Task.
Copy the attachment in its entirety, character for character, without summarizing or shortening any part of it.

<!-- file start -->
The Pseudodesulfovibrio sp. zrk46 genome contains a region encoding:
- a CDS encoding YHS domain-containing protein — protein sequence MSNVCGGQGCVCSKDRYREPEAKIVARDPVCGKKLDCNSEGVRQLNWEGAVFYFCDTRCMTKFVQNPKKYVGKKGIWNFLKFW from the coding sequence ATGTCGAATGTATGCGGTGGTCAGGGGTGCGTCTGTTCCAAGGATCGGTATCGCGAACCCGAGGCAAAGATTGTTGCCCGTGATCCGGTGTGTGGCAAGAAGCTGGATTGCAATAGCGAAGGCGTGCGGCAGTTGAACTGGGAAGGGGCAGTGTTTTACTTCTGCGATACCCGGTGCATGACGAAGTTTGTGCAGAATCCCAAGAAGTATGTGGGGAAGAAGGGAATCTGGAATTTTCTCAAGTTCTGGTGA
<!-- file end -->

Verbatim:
The Pseudodesulfovibrio sp. zrk46 genome contains a region encoding:
- a CDS encoding YHS domain-containing protein — protein sequence MSNVCGGQGCVCSKDRYREPEAKIVARDPVCGKKLDCNSEGVRQLNWEGAVFYFCDTRCMTKFVQNPKKYVGKKGIWNFLKFW from the coding sequence ATGTCGAATGTATGCGGTGGTCAGGGGTGCGTCTGTTCCAAGGATCGGTATCGCGAACCCGAGGCAAAGATTGTTGCCCGTGATCCGGTGTGTGGCAAGAAGCTGGATTGCAATAGCGAAGGCGTGCGGCAGTTGAACTGGGAAGGGGCAGTGTTTTACTTCTGCGATACCCGGTGCATGACGAAGTTTGTGCAGAATCCCAAGAAGTATGTGGGGAAGAAGGGAATCTGGAATTTTCTCAAGTTCTGGTGA